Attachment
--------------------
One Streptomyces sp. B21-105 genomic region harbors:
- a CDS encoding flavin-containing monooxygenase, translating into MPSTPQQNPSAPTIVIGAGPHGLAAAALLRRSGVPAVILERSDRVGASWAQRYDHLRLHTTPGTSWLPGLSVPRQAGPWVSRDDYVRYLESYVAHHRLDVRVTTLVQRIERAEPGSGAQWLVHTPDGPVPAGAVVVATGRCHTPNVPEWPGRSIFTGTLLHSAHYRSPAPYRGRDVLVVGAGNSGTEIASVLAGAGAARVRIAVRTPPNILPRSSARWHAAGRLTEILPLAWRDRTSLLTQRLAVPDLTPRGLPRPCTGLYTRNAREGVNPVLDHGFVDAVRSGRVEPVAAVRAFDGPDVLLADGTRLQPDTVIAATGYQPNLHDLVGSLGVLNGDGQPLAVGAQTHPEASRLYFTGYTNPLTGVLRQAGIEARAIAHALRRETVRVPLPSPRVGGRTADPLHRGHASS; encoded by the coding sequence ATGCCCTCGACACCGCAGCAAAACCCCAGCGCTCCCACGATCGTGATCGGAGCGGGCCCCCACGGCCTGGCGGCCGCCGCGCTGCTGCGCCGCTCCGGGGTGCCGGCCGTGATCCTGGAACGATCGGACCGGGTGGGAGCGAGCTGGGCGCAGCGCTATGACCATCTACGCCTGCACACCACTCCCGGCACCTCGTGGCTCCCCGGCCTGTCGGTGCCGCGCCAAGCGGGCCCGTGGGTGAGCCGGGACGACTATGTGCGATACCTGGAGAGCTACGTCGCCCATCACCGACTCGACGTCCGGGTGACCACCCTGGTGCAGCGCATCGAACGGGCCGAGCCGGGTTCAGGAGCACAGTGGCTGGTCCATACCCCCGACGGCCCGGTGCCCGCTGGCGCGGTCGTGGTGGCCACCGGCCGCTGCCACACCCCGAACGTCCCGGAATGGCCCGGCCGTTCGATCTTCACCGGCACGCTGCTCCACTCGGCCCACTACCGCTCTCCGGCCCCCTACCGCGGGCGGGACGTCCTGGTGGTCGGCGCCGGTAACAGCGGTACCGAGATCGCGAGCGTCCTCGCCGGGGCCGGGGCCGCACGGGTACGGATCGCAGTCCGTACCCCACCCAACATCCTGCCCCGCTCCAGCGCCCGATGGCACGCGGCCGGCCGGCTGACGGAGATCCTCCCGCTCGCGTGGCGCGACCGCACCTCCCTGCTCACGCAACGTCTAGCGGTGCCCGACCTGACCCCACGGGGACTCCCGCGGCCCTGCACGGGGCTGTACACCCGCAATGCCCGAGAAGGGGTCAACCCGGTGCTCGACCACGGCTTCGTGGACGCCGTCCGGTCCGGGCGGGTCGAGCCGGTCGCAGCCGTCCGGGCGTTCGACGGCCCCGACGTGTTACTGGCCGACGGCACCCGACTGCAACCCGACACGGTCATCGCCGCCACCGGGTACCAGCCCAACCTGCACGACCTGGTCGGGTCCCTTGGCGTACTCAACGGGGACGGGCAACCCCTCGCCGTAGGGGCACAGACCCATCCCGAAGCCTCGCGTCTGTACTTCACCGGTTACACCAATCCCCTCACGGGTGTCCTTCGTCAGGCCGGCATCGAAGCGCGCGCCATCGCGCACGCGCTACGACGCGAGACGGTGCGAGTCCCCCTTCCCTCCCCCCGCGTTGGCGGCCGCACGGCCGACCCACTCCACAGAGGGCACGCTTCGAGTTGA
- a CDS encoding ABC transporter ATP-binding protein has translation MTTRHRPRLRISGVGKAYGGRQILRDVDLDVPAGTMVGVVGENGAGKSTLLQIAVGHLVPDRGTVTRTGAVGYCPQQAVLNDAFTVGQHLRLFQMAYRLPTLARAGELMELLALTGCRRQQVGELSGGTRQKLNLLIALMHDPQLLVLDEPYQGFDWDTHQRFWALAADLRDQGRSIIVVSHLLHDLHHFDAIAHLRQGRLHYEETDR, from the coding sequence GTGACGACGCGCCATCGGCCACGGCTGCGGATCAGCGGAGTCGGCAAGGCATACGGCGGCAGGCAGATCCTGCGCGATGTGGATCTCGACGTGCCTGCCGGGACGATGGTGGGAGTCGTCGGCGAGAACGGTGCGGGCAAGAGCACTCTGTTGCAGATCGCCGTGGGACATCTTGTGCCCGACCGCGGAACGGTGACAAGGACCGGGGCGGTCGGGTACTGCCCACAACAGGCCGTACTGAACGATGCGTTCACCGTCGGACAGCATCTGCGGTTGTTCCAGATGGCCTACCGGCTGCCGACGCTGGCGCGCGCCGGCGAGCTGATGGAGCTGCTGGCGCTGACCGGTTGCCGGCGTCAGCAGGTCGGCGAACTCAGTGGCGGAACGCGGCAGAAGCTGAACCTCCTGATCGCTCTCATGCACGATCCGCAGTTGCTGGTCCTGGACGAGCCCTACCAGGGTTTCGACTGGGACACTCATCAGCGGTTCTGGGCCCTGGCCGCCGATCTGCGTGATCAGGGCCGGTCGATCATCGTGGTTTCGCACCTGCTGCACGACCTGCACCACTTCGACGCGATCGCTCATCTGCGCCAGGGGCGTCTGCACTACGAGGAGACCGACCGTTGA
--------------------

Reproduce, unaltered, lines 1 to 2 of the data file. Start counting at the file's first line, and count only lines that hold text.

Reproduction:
One Streptomyces sp. B21-105 genomic region harbors:
- a CDS encoding flavin-containing monooxygenase, translating into MPSTPQQNPSAPTIVIGAGPHGLAAAALLRRSGVPAVILERSDRVGASWAQRYDHLRLHTTPGTSWLPGLSVPRQAGPWVSRDDYVRYLESYVAHHRLDVRVTTLVQRIERAEPGSGAQWLVHTPDGPVPAGAVVVATGRCHTPNVPEWPGRSIFTGTLLHSAHYRSPAPYRGRDVLVVGAGNSGTEIASVLAGAGAARVRIAVRTPPNILPRSSARWHAAGRLTEILPLAWRDRTSLLTQRLAVPDLTPRGLPRPCTGLYTRNAREGVNPVLDHGFVDAVRSGRVEPVAAVRAFDGPDVLLADGTRLQPDTVIAATGYQPNLHDLVGSLGVLNGDGQPLAVGAQTHPEASRLYFTGYTNPLTGVLRQAGIEARAIAHALRRETVRVPLPSPRVGGRTADPLHRGHASS; encoded by the coding sequence ATGCCCTCGACACCGCAGCAAAACCCCAGCGCTCCCACGATCGTGATCGGAGCGGGCCCCCACGGCCTGGCGGCCGCCGCGCTGCTGCGCCGCTCCGGGGTGCCGGCCGTGATCCTGGAACGATCGGACCGGGTGGGAGCGAGCTGGGCGCAGCGCTATGACCATCTACGCCTGCACACCACTCCCGGCACCTCGTGGCTCCCCGGCCTGTCGGTGCCGCGCCAAGCGGGCCCGTGGGTGAGCCGGGACGACTATGTGCGATACCTGGAGAGCTACGTCGCCCATCACCGACTCGACGTCCGGGTGACCACCCTGGTGCAGCGCATCGAACGGGCCGAGCCGGGTTCAGGAGCACAGTGGCTGGTCCATACCCCCGACGGCCCGGTGCCCGCTGGCGCGGTCGTGGTGGCCACCGGCCGCTGCCACACCCCGAACGTCCCGGAATGGCCCGGCCGTTCGATCTTCACCGGCACGCTGCTCCACTCGGCCCACTACCGCTCTCCGGCCCCCTACCGCGGGCGGGACGTCCTGGTGGTCGGCGCCGGTAACAGCGGTACCGAGATCGCGAGCGTCCTCGCCGGGGCCGGGGCCGCACGGGTACGGATCGCAGTCCGTACCCCACCCAACATCCTGCCCCGCTCCAGCGCCCGATGGCACGCGGCCGGCCGGCTGACGGAGATCCTCCCGCTCGCGTGGCGCGACCGCACCTCCCTGCTCACGCAACGTCTAGCGGTGCCCGACCTGACCCCACGGGGACTCCCGCGGCCCTGCACGGGGCTGTACACCCGCAATGCCCGAGAAGGGGTCAACCCGGTGCTCGACCACGGCTTCGTGGACGCCGTCCGGTCCGGGCGGGTCGAGCCGGTCGCAGCCGTCCGGGCGTTCGACGGCCCCGACGTGTTACTGGCCGACGGCACCCGACTGCAACCCGACACGGTCATCGCCGCCACCGGGTACCAGCCCAACCTGCACGACCTGGTCGGGTCCCTTGGCGTACTCAACGGGGACGGGCAACCCCTCGCCGTAGGGGCACAGACCCATCCCGAAGCCTCGCGTCTGTACTTCACCGGTTACACCAATCCCCTCACGGGTGTCCTTCGTCAGGCCGGCATCGAAGCGCGCGCCATCGCGCACGCGCTACGACGCGAGACGGTGCGAGTCCCCCTTCCCTCCCCCCGCGTTGGCGGCCGCACGGCCGACCCACTCCACAGAGGGCACGCTTCGAGTTGA